That issue is going away, but our battle should be never be over low-wage jobs. America needs to make things by people with more than a fourth-grade education. I'm not satisfied with the jobs we're developing. We should make factories much like Germany does. We need high-skilled manufacturing and laws that encourage that. Germany doesn't burden manufacturers like we do here. Boeing had its North Carolina facility shut down because of the unions. That's crazy; it discourages all our companies who innovate and want to manufacture here.
We need to change many laws dramatically, especially the ones that encourage companies to go overseas where taxes are lower, where it's cheaper to hire, and that don't have strict immigration laws. Google, Apple and Microsoft are reeling from these laws; they're keeping their money overseas, which is where they invest.
Is CEA involved in the broadband issue?
Over the past 15 years, broadband has been a very important issue for our country. Our strategy for broadband for 15 years has been to encourage competition among broadband providers. To be sure, this issue impacts TV more than radio. Currently there's a whole bunch of wireless broadband competition; we've pretty much stayed out of the disputes, but we do want competing pipelines so the consumer can choose. History has proven that to be the correct approach.
Are you concerned about any election-year legislation that may be in the works?
I'm not worried about anything popping forward from this Congress. I would like to see some action regarding immigration legislation. There are also some pretty good proposals coming out about patents. We also had to deal with a lot of issues involving something called The Lacey Act, which dealt with wood imports. Gibson Guitars was raided and shut down because of an ambiguous law and an overzealous bureaucracy.
Again, we're focusing on the bigger picture and the long term. We want to remove the complexity of doing business, to get the U.S. economy to grow through the minds and efforts of the best and brightest. You know, we haven't had a new free trade deal in five years, while the rest of the world has entered scores of deals cutting tariffs. Our tax policy encourages foreign rather than domestic investment. In short, we're doing everything wrong in this country. Republican and Democrat, our government is failing to create an environment for a healthy economy. Without a healthy economy, everybody loses and unemployment goes up. But that's a result of the policies we've been following the last few years.
When you mention the economy suffering, is the global economy â€“ especially the problems in Europe -- impacting CEA, too?
Certainly the world economic picture is not as bright as it was a few years ago. What has changed is that the U.S. used to be a rock, where everyone invested in our large consumer market and favorable position for business. That has changed dramatically due to the mortgage loan crisis and has gotten even worse thanks to the anti-business rhetoric coming from the Obama Administration. It's divisive, punitive and hostile to business, which discourages investment.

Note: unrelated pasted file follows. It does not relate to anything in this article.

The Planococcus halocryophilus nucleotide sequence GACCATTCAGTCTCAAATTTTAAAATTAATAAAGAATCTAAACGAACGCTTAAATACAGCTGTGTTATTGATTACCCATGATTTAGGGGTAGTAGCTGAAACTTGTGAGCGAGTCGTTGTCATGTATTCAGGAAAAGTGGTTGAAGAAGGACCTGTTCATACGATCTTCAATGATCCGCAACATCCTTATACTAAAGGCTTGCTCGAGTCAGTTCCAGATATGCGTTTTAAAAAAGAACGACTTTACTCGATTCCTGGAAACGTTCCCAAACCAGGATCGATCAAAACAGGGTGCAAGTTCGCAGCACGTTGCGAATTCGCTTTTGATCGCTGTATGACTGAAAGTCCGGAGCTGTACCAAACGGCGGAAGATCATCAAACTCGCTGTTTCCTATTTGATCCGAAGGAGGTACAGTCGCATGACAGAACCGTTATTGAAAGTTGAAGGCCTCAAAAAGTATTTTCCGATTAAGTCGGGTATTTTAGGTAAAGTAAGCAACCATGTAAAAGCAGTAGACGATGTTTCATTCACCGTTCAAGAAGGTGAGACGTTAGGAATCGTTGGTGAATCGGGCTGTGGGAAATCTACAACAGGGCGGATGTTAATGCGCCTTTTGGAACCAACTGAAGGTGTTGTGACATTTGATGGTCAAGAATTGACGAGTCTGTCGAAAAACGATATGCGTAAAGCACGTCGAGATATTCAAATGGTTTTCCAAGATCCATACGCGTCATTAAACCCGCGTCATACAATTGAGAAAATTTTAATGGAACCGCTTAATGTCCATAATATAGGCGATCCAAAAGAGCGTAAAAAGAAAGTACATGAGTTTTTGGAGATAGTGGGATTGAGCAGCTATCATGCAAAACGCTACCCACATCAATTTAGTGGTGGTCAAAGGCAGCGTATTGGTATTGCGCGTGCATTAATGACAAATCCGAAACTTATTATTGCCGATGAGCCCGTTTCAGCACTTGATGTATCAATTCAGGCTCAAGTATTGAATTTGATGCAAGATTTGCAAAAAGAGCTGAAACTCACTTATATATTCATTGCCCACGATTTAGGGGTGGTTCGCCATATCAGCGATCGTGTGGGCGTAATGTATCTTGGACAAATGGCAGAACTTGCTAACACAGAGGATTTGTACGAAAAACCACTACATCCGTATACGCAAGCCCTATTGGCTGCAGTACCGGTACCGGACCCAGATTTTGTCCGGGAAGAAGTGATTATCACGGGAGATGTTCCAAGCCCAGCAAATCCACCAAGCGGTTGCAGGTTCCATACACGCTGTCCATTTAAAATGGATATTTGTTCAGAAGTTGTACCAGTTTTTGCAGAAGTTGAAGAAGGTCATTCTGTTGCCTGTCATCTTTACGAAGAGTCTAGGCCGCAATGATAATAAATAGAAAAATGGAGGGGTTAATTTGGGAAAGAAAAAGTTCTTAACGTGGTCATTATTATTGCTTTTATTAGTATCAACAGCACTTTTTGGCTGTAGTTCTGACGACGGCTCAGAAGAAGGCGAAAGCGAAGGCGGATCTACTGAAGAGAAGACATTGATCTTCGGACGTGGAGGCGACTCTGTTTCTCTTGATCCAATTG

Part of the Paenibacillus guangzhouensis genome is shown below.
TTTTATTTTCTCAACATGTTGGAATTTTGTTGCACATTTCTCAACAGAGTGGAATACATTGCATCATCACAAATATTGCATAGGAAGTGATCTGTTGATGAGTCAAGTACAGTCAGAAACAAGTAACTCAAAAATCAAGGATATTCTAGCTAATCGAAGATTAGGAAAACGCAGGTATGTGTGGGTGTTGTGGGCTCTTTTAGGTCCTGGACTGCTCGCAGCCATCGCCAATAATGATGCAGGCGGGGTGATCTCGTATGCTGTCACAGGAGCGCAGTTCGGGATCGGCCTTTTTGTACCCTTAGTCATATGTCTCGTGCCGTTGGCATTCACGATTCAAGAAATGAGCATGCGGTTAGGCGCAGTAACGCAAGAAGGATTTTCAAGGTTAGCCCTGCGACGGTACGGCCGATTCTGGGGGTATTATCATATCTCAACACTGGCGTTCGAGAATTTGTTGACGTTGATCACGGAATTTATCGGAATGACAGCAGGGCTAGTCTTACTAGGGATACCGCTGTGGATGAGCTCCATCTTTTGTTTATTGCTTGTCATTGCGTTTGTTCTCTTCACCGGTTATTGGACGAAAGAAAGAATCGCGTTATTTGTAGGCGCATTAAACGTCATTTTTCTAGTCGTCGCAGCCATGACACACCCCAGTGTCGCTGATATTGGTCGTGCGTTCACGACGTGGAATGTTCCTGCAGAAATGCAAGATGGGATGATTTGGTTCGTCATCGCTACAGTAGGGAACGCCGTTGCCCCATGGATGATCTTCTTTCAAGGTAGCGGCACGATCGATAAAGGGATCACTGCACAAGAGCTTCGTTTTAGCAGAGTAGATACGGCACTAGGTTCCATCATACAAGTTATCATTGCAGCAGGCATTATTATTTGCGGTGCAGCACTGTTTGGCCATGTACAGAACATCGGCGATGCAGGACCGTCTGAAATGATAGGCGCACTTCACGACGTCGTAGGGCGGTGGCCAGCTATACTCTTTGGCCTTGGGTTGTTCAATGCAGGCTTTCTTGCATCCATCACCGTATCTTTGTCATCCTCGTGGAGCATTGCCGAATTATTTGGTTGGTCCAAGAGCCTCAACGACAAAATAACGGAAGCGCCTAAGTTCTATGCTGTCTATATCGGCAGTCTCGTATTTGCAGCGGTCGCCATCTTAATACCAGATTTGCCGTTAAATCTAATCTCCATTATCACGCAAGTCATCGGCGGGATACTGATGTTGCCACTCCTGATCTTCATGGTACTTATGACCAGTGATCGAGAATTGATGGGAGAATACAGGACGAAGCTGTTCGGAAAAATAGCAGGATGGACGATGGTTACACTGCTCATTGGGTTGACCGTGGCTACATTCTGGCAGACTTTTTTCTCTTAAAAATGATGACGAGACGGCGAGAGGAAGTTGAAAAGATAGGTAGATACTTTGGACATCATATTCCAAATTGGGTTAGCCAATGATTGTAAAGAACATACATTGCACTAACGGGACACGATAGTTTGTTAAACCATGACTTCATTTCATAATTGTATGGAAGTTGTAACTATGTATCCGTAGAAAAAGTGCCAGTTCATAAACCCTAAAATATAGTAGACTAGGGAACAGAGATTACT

The rest of the world is different, where each of the countries has different strategies to succeed. The EU faces challenges, but so does Asia, which was growing fast but is slowing down. I believe America has antagonized a lot of countries because of a spotty foreign policy, a lack of consistency and our slowness to act on free trade agreements.
There are definite things we, as an industry, can do better in terms of encouraging the economies elsewhere to support free trade agreements and produce products for a dramatically changing world. Remember, digital and online technology has hastened "The Arab Spring" and the seeds of democracy. Today only the most totalitarian governments control technology. Even China, which has been an important business partner, has an economy that's not as healthy as it could be because they block information through technology. There are no Constitutional safeguards there.
If the Obama Administration has been so anti-business, why are corporate profits at record highs?
I've written about 200 editorials and op-eds over the last few years for American Spectator, and one was called "50 Ways The Obama Administration Has Hurt the Economy and Job Creation." Do corporations have record profits? Yes, they have record profits but that has nothing to do with Obama. After the last recession, businesses got skittish and became reluctant to invest in U.S. due to a hostile federal government and crazy tax laws, which made it more favorable to park their money overseas. After Romney wins, there will be more hiring. If Obama wins, there won't be more hiring. It's very simple.
Obviously, you see regulation as the main obstacle to prosperity. Do you believe that's true for radio?
Broadcasters have always argued for regulation, which is absurd. Regulation may have been great strategy 40 years when it was just TV and radio, but now there's media competition everywhere and radio has suffered a tremendous reduction in market share. Their strategy has to change, yet broadcasters, through the NAB, still want to regulate everyone else in every other industry, be it cable, satellite or the Internet. The way to win is to truly compete in a free marketplace. But the NAB wants more regulation on everyone else. That's a failed strategy that won't work with the marketplace ... or in Congress ... anymore.